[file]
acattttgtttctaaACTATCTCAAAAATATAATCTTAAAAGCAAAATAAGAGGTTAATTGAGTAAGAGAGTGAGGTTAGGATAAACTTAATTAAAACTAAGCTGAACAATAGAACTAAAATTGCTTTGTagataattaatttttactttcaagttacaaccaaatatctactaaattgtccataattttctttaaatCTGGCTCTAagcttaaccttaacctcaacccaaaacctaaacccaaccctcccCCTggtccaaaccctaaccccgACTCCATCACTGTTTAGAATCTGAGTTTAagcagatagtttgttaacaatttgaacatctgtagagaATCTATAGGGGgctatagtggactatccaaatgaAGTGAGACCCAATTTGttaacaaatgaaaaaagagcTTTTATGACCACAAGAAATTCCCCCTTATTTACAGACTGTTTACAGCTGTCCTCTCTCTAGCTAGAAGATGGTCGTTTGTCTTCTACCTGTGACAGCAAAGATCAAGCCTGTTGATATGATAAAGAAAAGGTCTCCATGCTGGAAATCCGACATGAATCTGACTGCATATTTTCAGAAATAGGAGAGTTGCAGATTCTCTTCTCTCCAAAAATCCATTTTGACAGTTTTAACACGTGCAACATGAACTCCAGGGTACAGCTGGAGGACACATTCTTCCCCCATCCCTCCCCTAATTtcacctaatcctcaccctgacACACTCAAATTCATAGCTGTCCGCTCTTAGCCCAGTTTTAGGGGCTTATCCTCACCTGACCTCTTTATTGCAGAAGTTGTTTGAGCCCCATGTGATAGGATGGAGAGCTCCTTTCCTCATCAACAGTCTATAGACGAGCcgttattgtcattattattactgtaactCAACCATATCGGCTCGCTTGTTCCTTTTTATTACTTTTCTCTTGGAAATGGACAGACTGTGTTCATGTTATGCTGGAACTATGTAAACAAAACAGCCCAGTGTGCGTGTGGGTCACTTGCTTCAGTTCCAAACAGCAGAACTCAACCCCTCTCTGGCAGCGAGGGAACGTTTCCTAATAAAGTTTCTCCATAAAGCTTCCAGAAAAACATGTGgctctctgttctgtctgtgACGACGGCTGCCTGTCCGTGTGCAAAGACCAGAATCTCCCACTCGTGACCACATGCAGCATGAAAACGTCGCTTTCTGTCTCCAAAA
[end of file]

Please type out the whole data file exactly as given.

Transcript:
acattttgtttctaaACTATCTCAAAAATATAATCTTAAAAGCAAAATAAGAGGTTAATTGAGTAAGAGAGTGAGGTTAGGATAAACTTAATTAAAACTAAGCTGAACAATAGAACTAAAATTGCTTTGTagataattaatttttactttcaagttacaaccaaatatctactaaattgtccataattttctttaaatCTGGCTCTAagcttaaccttaacctcaacccaaaacctaaacccaaccctcccCCTggtccaaaccctaaccccgACTCCATCACTGTTTAGAATCTGAGTTTAagcagatagtttgttaacaatttgaacatctgtagagaATCTATAGGGGgctatagtggactatccaaatgaAGTGAGACCCAATTTGttaacaaatgaaaaaagagcTTTTATGACCACAAGAAATTCCCCCTTATTTACAGACTGTTTACAGCTGTCCTCTCTCTAGCTAGAAGATGGTCGTTTGTCTTCTACCTGTGACAGCAAAGATCAAGCCTGTTGATATGATAAAGAAAAGGTCTCCATGCTGGAAATCCGACATGAATCTGACTGCATATTTTCAGAAATAGGAGAGTTGCAGATTCTCTTCTCTCCAAAAATCCATTTTGACAGTTTTAACACGTGCAACATGAACTCCAGGGTACAGCTGGAGGACACATTCTTCCCCCATCCCTCCCCTAATTtcacctaatcctcaccctgacACACTCAAATTCATAGCTGTCCGCTCTTAGCCCAGTTTTAGGGGCTTATCCTCACCTGACCTCTTTATTGCAGAAGTTGTTTGAGCCCCATGTGATAGGATGGAGAGCTCCTTTCCTCATCAACAGTCTATAGACGAGCcgttattgtcattattattactgtaactCAACCATATCGGCTCGCTTGTTCCTTTTTATTACTTTTCTCTTGGAAATGGACAGACTGTGTTCATGTTATGCTGGAACTATGTAAACAAAACAGCCCAGTGTGCGTGTGGGTCACTTGCTTCAGTTCCAAACAGCAGAACTCAACCCCTCTCTGGCAGCGAGGGAACGTTTCCTAATAAAGTTTCTCCATAAAGCTTCCAGAAAAACATGTGgctctctgttctgtctgtgACGACGGCTGCCTGTCCGTGTGCAAAGACCAGAATCTCCCACTCGTGACCACATGCAGCATGAAAACGTCGCTTTCTGTCTCCAAAA